It wasn’t easy getting to this meeting. After a four-hour train ride, I decided to walk to my hotel, nearly two miles away. It was rush hour, days after a major snowstorm. Boston was cold, and the streets were crowded with traffic barely visible beyond mounds of blackened snow. The walk was neither refreshing nor picturesque; it ended with a gauntlet of addicts outside the methadone clinic near my hotel. No sooner did I arrive in my hotel room when the phone rang. He was early, and I was spent. Everyone has a story.
Working for the IPPF has been something I have been interested in doing for about five years, since my pemphigus vulgaris finally got under control. I knew from my first contact with the Foundation that this is an amazing group of people. I am proud of the way our community pulls together and rallies for each other; it’s amazing how we sincerely care about one another.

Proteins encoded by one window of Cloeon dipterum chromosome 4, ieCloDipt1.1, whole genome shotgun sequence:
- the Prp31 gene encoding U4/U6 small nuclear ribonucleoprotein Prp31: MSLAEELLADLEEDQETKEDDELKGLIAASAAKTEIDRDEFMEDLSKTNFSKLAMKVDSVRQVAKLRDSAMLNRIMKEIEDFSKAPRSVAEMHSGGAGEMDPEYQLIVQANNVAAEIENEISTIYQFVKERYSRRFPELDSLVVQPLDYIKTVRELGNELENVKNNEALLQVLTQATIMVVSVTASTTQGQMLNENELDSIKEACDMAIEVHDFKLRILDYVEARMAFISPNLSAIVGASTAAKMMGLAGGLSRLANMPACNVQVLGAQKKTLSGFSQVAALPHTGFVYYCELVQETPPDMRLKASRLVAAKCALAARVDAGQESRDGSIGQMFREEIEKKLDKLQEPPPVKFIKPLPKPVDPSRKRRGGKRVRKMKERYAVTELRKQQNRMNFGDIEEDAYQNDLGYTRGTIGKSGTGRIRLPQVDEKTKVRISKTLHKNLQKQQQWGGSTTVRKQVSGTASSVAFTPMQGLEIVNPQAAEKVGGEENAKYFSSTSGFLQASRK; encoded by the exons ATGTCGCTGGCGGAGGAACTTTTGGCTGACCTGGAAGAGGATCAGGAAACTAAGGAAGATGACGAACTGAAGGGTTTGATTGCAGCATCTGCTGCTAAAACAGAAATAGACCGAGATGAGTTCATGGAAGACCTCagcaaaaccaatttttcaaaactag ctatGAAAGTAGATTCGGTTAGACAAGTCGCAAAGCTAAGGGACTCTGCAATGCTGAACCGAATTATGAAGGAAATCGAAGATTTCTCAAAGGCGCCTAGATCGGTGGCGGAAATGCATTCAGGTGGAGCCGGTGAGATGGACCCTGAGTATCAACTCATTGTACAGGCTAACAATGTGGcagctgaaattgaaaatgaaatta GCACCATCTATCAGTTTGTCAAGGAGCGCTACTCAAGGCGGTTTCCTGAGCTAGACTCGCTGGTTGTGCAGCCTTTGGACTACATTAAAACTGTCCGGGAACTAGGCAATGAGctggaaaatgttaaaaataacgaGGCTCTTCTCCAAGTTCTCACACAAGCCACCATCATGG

Since Becky Strong gave the first IPPF Patient Educator presentation at the University of Michigan in March of 2014, she and Hannah Heinzig have presented to a combined 1,705 students, faculty, and staff at 12 schools.
As a Patient Educator for the IPPF, I have the fantastic opportunity to travel around the country to different dental schools and give lectures on my journey with pemphigus vulgaris (PV). It’s an empowering experience to have a hundred people listen to my story at once. But it’s also important that the audience relates to me. I’m a person, not just a patient.